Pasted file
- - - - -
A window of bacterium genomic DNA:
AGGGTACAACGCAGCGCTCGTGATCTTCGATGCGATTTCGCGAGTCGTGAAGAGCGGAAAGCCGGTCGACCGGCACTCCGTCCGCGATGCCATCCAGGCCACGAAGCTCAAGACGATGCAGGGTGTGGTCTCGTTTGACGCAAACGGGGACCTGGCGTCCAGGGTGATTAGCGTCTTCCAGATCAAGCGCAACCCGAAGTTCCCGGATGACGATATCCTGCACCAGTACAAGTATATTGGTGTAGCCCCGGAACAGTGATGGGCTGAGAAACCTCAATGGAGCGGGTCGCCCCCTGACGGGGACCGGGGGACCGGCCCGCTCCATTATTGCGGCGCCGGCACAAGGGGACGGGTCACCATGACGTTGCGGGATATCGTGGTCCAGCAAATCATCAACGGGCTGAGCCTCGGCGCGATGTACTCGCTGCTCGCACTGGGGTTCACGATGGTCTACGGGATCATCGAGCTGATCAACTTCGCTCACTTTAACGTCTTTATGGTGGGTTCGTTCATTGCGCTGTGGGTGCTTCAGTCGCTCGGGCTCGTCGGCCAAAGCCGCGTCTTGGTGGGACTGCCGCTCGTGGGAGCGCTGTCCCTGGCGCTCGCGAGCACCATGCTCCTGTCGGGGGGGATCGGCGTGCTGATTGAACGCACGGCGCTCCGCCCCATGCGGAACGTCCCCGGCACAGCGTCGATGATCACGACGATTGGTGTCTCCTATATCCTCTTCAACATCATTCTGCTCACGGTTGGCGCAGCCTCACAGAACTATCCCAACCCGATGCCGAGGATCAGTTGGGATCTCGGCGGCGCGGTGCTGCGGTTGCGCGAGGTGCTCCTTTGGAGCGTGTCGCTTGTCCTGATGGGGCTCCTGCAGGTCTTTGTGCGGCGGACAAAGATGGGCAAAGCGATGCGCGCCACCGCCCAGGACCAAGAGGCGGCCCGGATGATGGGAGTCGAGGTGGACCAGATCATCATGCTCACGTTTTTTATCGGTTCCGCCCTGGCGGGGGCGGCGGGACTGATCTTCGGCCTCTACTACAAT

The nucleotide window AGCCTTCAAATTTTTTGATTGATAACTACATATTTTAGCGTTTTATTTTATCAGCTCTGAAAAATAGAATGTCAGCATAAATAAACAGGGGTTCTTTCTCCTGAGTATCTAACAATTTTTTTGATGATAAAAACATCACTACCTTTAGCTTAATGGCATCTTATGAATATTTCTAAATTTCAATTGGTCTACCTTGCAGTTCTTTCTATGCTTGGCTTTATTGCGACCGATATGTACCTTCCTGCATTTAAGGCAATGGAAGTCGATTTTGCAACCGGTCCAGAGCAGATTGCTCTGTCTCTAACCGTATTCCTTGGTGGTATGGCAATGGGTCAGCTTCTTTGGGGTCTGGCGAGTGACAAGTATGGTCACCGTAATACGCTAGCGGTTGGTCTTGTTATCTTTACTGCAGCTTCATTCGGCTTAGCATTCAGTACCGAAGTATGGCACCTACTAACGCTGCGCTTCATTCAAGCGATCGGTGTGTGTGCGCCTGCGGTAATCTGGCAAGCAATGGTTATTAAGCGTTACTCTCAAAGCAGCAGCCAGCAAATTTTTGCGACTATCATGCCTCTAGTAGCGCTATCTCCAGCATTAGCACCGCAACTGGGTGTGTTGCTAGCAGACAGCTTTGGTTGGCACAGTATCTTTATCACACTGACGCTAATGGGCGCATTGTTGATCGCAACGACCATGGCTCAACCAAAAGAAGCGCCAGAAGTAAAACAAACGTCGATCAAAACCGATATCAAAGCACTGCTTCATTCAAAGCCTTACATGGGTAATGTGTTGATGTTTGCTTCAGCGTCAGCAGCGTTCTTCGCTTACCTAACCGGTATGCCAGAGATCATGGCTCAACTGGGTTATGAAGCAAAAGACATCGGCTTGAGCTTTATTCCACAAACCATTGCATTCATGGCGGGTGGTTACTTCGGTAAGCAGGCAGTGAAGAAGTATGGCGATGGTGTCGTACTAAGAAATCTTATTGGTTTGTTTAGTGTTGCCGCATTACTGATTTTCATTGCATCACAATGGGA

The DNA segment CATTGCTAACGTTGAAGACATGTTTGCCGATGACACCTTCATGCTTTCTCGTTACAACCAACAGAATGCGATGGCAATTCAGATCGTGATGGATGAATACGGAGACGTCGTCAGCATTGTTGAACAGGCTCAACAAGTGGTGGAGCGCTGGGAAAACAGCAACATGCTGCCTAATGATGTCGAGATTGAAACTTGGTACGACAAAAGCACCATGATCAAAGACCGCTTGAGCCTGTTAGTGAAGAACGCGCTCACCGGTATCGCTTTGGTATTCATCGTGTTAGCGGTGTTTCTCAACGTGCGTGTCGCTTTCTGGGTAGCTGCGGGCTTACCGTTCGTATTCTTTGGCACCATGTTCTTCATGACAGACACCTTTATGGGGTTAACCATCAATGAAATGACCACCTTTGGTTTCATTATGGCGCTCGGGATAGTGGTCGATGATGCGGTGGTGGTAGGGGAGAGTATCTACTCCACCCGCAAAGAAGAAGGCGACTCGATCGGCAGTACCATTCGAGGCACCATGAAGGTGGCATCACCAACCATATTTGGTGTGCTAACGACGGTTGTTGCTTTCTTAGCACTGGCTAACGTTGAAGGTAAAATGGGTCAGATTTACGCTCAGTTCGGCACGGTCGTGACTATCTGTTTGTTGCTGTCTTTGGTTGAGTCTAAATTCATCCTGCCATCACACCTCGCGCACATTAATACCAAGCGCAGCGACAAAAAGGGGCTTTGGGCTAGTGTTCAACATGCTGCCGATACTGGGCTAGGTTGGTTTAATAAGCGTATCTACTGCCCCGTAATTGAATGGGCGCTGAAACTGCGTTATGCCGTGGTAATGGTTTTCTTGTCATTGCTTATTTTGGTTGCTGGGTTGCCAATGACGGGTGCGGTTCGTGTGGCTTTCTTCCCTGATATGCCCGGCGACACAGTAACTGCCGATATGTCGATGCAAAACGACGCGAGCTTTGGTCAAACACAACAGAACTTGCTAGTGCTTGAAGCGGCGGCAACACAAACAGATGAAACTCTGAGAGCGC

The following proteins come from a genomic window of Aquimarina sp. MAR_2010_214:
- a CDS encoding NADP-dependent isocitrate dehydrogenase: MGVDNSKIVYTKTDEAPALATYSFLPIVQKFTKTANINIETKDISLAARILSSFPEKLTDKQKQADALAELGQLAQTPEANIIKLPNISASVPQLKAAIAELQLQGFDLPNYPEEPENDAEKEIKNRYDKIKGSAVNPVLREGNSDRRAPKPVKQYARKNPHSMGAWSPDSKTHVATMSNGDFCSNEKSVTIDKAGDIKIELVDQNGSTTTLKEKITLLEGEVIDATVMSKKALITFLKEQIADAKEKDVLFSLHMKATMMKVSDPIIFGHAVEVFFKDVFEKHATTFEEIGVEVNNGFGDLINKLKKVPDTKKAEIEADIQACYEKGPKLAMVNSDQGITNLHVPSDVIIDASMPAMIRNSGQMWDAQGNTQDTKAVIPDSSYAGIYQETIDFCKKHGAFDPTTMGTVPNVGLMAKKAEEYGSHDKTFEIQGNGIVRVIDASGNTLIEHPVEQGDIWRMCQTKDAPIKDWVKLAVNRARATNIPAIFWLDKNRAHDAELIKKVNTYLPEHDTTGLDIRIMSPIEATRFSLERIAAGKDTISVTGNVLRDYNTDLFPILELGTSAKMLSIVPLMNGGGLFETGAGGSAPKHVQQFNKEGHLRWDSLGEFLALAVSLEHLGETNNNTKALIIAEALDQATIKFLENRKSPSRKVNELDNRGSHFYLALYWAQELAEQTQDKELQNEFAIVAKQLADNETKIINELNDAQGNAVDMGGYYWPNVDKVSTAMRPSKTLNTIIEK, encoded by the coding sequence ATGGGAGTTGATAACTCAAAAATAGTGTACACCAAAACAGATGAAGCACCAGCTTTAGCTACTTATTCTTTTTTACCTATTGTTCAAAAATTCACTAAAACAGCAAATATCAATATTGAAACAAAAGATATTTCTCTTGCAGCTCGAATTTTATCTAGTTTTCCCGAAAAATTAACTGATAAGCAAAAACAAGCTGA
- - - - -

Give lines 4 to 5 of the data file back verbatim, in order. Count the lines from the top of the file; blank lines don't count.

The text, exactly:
The DNA segment CATTGCTAACGTTGAAGACATGTTTGCCGATGACACCTTCATGCTTTCTCGTTACAACCAACAGAATGCGATGGCAATTCAGATCGTGATGGATGAATACGGAGACGTCGTCAGCATTGTTGAACAGGCTCAACAAGTGGTGGAGCGCTGGGAAAACAGCAACATGCTGCCTAATGATGTCGAGATTGAAACTTGGTACGACAAAAGCACCATGATCAAAGACCGCTTGAGCCTGTTAGTGAAGAACGCGCTCACCGGTATCGCTTTGGTATTCATCGTGTTAGCGGTGTTTCTCAACGTGCGTGTCGCTTTCTGGGTAGCTGCGGGCTTACCGTTCGTATTCTTTGGCACCATGTTCTTCATGACAGACACCTTTATGGGGTTAACCATCAATGAAATGACCACCTTTGGTTTCATTATGGCGCTCGGGATAGTGGTCGATGATGCGGTGGTGGTAGGGGAGAGTATCTACTCCACCCGCAAAGAAGAAGGCGACTCGATCGGCAGTACCATTCGAGGCACCATGAAGGTGGCATCACCAACCATATTTGGTGTGCTAACGACGGTTGTTGCTTTCTTAGCACTGGCTAACGTTGAAGGTAAAATGGGTCAGATTTACGCTCAGTTCGGCACGGTCGTGACTATCTGTTTGTTGCTGTCTTTGGTTGAGTCTAAATTCATCCTGCCATCACACCTCGCGCACATTAATACCAAGCGCAGCGACAAAAAGGGGCTTTGGGCTAGTGTTCAACATGCTGCCGATACTGGGCTAGGTTGGTTTAATAAGCGTATCTACTGCCCCGTAATTGAATGGGCGCTGAAACTGCGTTATGCCGTGGTAATGGTTTTCTTGTCATTGCTTATTTTGGTTGCTGGGTTGCCAATGACGGGTGCGGTTCGTGTGGCTTTCTTCCCTGATATGCCCGGCGACACAGTAACTGCCGATATGTCGATGCAAAACGACGCGAGCTTTGGTCAAACACAACAGAACTTGCTAGTGCTTGAAGCGGCGGCAACACAAACAGATGAAACTCTGAGAGCGC

The following proteins come from a genomic window of Aquimarina sp. MAR_2010_214: